Make your tee times now for the Fourth of July. Pine Valley will be taking tee times from 7 am – 4 pm.

Special 18 Holes w/Cart for $30 and 9 Holes w/Cart for $19.50.

Tee Times can be made on our website or call us at 330-335-3375

Come on out and play 9 or 18 today.

Temperatures are supposed to be great and sun this afternoon

Book your tee time online or call us at the clubhouse 330-335-3375

We are looking for someone who could work the desk and snack bar counter. The person would need to be 21 years and older and be able to work 2-8 or 9 pm on Tuesdays and Sundays. Need someone with a good personality and customer service skills and work with a sense of urgency. If you know someone have them call Steve at 330-335-3375

Still openings for a couple of teams.

Contact Eddie Reynolds for a last minute deal for your team.

July 8th

9:00 am Check In and 10:00 am Shotgun Start

$220 a team – 4 Person Scramble

Lunch and Dinner served

Hole Prizes, Raffles and 50/50 Raffle

Contact: Eddie Reynolds 330-604-2809

During Saturday’s coverage of the Travelers Championship, cameras caught Bryson DeChambeau employing a compass during his walk around TPC River Highlands. Depending on where you reside on the DeChambeau Continuum—which sounds like something that will one day win him the Nobel Prize—the moment was either an amusing anecdote or an indictment on his analytical approach to the game. Apparently the PGA Tour had a different take: It might be against the rules.

At least, that’s according to DeChambeau, who told reporters following his final round in Cromwell that the tour is concerned about the instrument’s use.

“They said we just want to let you know we’re investigating this device and seeing if it’s allowable or not,” DeChambeau said following a two-under 68 on Sunday. “It wouldn’t be the first time this has happened.”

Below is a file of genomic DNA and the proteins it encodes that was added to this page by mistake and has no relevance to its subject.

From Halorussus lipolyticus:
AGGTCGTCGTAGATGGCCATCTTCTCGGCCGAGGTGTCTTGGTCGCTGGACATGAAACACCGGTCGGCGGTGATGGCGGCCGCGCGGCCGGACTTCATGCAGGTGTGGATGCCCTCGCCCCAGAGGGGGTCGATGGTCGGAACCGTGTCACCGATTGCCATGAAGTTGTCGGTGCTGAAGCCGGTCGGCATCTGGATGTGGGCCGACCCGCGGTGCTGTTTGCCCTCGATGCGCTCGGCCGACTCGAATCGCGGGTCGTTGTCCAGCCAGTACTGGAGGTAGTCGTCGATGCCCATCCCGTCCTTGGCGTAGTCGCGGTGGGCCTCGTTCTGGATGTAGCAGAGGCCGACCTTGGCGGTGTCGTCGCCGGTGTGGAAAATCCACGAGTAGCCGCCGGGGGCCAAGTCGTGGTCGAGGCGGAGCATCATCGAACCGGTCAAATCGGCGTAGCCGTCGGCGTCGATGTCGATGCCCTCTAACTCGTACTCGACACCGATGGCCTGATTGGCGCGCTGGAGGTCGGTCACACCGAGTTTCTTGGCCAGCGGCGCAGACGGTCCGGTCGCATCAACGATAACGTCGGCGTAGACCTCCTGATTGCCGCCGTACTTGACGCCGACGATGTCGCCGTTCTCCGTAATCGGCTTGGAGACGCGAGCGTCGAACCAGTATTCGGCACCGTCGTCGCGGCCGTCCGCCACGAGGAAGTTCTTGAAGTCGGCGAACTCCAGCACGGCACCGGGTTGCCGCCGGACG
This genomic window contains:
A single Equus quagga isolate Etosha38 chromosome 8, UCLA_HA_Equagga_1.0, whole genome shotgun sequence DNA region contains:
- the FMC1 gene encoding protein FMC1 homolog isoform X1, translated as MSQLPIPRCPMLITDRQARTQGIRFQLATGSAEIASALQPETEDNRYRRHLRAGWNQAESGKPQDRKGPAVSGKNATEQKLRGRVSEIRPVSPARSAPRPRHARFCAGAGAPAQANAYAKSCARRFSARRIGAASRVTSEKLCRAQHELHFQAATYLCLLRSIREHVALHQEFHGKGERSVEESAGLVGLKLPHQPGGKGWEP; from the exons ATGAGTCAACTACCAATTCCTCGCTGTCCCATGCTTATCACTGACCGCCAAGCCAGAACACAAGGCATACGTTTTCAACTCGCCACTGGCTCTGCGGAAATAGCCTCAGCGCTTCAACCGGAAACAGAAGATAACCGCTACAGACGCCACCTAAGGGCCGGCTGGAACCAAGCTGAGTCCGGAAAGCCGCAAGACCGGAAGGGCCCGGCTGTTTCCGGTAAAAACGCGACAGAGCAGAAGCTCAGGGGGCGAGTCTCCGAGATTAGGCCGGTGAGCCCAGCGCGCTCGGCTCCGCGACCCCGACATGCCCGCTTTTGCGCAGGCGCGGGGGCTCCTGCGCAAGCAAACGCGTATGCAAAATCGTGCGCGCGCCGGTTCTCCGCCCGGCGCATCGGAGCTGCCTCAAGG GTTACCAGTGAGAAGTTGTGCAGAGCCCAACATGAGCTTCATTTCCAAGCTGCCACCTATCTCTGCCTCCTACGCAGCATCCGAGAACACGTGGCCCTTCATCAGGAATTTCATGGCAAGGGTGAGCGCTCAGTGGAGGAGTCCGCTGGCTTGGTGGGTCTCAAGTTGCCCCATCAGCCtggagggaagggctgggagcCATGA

DeChambeau stated he uses the compass to determine “true pin locations,” noting that they are off every so often. The 24-year-old remarked he’s been using the tool in tour events since 2016.

“It’s been used for a long, long time,” DeChambeau said. “People are saying it’s an unusual device, that’s at least what the tour’s saying.

“It’s funny people take notice when you start playing well.”

Which raises a question: What rule is DeChambeau possibly breaking?

The law ostensibly in play is Rule 14-3, which bans the use of any artificial device or unusual equipment for the purpose of gauging or measuring distance or conditions that might affect his play. This prohibits players from using items like rangefinders that have activated a feature that calculates the affect of slope on distance. Also, outlined in Appendix IV, under Rule 14-3, an artificial device is not allowed if it provides “recommendations that might assist the player in making a stroke or in his play [e.g., club selection, type of shot to be played, green reading or any other advice related matter].” Fickle things, those golf rules.

In that regard, DeChambeau is in violation, right? Not necessarily.

The Rules of Golf specifically addresses compass use—God bless the lawyer with the foresight to scribe that down in the book. Believe it or not, the guidelines allow their use:

14-3/4 Use of Compass During Round

Q. A player uses a compass during a stipulated round to help determine the direction of the wind or the direction of the grain in the greens. Is the player in breach of Rule 14-3?

A. No. A compass only provides directional information and does not gauge or measure variable conditions or assist the player in his play.

However, that covers the navigational instrument and not the geometry device. A call to the USGA didn’t provide much clarity, as the tournament didn’t fall under its jurisdiction and thus did not want to comment on the matter.

But a veteran rules official, on the condition of anonymity, told Golf Digest that DeChambeau doesn’t appear to be breaking any rules.

“Read 14-3. It’s not helping him choose a club or do anything that is against the rules,” the official said. “He is trying to find the exact spot in the book the hole is located. That would not be a breach of 14–3.

“I can’t see that he’s getting any sort of information that isn’t publicly available.”

So why the interest in DeChambeau’s compass? Perhaps it has to do with the heightened focus on green-reading materials. Last May, the USGA and R&A released a joint statement that the entities would be investigating the legality of such materials. Though a change was not reflected in the revised Rules of Golf set to go into effect in 2019, it remains an issue the bodies want to address. DeChambeau simply could have fallen into this crossfire.

UPDATE: The tour sent the following regarding its investigation in DeChambeau:

“Bryson DeChambeau’s use of a compass to make notations on exact hole location in his greens book came to light during Saturday’s round at the Travelers Championship, and PGA Tour Rules Officials met with Bryson after the round. After consulting with the USGA, there is no clear precedent on the use of a compass in this manner and it is not currently prohibited under the Rules of Golf. The USGA is reviewing the matter, with our feedback, and is expected to make a ruling on its conformity with the Rules soon.”